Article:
I believe that we are far from deciding if the use of RFID is completely wrong. The technology is just in its infancy at the moment. Deciding its fate may be unfair at the moment. There are benefits for marketers that could be considered to outweigh the potential privacy concern. For example marketers would be able to trace the accurate details about the use of a product by its consumers. Like RFID can be used to keep trace of the total expenditure a consumer does. It can provide information about the purchasing and consumption behavior of consumers. But what is a startling point for markets is the mistrust the customers still have about the use of RFID. In a research conducted in London, participants were given product with RFID installed in it (Roussos & Moussouri, 2004). The results of the study suggested that the participants did not like the fact that their purchasing behavior was observed by the owners of the products. Participants felt doubtful of the use of the data collected from their daily activities.
It is obvious that marketers want to maximize the sale of a product they are marketing. Can they be able to maximize their sales if their consumers do not trust them? I don’t think so. Therefore, I come to the conclusion that marketers might use the technology but they have to first do extensive research on the response they should expect from their customers who will be using their products. The marketers are legally and ethically bound to tell their customers that they are using RFID technology. How they deal with the consumers concerns about their privacy is an issue of great importance for the marketers.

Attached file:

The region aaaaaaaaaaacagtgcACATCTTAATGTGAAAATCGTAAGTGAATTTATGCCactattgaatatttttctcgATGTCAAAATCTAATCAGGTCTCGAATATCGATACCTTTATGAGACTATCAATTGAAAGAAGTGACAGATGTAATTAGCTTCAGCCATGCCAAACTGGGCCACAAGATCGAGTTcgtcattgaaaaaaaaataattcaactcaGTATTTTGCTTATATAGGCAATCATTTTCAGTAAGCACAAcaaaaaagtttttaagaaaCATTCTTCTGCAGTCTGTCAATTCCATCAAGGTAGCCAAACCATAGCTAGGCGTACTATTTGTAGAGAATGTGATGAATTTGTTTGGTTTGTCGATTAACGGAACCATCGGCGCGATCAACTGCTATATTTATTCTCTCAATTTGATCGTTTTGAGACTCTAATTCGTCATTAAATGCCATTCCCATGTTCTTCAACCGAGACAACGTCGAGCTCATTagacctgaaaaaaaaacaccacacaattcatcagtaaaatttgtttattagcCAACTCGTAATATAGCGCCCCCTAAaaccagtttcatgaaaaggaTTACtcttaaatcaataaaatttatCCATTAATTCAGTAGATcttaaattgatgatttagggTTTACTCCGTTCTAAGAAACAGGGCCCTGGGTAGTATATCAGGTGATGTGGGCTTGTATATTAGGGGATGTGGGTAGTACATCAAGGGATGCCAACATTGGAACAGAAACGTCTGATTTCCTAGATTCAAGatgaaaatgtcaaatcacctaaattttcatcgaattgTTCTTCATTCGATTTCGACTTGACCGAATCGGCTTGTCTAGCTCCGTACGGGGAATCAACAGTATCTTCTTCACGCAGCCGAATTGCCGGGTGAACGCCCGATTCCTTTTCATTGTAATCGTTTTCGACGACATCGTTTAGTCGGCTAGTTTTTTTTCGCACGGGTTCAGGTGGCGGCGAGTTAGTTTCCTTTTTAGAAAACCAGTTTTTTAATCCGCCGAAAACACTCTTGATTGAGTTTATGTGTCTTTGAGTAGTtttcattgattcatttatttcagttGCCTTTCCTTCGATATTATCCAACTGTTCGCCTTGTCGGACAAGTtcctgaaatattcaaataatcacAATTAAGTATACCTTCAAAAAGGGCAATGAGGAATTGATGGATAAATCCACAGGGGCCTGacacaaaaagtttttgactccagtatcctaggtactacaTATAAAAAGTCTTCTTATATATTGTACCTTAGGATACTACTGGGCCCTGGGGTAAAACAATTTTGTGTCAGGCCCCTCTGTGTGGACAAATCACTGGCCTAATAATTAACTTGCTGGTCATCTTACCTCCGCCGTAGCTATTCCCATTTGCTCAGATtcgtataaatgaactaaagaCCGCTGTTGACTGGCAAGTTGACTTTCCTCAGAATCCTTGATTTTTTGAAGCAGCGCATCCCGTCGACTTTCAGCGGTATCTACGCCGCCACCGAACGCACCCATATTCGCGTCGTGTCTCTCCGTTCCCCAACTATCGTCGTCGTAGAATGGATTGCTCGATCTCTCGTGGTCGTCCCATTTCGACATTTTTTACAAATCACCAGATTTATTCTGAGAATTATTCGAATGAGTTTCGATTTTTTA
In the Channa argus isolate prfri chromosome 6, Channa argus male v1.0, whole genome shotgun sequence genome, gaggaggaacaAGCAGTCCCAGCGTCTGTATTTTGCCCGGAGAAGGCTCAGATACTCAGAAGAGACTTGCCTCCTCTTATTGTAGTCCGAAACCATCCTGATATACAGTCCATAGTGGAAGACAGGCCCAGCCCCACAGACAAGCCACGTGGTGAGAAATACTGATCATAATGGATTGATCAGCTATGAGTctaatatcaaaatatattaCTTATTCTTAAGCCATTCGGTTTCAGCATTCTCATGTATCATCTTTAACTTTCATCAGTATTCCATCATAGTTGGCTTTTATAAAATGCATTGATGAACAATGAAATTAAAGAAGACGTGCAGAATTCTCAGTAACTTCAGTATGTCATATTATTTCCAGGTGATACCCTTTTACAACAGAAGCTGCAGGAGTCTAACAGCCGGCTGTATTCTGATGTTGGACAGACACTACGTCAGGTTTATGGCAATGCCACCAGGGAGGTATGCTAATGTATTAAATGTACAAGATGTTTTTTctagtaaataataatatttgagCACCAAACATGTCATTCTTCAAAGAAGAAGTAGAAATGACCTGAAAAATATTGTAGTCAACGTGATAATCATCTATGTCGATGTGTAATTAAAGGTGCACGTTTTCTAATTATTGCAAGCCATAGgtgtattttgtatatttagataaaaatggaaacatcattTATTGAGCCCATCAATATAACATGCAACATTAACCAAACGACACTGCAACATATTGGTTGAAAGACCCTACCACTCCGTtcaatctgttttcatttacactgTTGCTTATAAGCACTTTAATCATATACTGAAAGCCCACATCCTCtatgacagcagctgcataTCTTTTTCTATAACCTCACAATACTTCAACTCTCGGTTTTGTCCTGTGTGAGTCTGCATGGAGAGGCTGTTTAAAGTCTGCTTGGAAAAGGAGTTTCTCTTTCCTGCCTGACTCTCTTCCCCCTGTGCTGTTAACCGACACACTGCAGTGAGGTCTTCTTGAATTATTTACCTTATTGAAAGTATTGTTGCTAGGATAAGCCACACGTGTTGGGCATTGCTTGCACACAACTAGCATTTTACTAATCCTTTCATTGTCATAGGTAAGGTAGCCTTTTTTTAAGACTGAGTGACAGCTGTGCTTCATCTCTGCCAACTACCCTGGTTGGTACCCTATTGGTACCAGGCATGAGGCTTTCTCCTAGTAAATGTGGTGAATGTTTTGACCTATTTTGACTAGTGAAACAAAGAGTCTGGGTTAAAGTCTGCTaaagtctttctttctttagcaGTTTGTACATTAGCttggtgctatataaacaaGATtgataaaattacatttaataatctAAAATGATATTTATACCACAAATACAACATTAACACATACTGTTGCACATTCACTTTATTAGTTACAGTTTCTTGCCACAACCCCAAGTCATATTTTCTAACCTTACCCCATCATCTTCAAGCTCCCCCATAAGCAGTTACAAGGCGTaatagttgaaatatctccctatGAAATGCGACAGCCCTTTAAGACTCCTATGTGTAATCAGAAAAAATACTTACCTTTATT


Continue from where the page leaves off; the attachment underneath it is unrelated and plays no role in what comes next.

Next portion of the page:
- How can marketers reassure consumers about privacy concerns if RFID comes into widespread use?
As I said earlier that the RFID technology is still in its infancy. The marketers would need to wait for the right time when consumers are familiarized with the technology and their concerns are cleared. What marketers can do in this regards is of utmost importance. There has to be a starting point for anything to reach maturity. In case of the use of RFID, I think that the first step should be the drafting of the guidelines by the marketers for the use of the RFID itself and the use of data that is acquired with its help. Marketers should focus on identifying the exact variables that they would use in their marketing research and marketing plans. They should also be able to tell their consumers how data related to these variable is collected using RFID. I think that the consumers should have a choice to buy a product with an RFID or without it in the initial stages before its use I widely in practice. The guidelines I am talking about can act as desensitizing factors for the consumers to be more willing to trust the use of products with an RFID installed in it.
The marketers can also present the usefulness of RFIDs to the consumers. What if there is golf ball that has an RFID installed in it? I don’t think so that the owner would be ever lose such a ball. Also RFIDs installed inside guns can help in protecting against gun crimes as each gun would become traceable. Use of RFID can help consumers keep track of how much they spend and where do they spend. This can help consumers understand their spending habits and make improvements to it.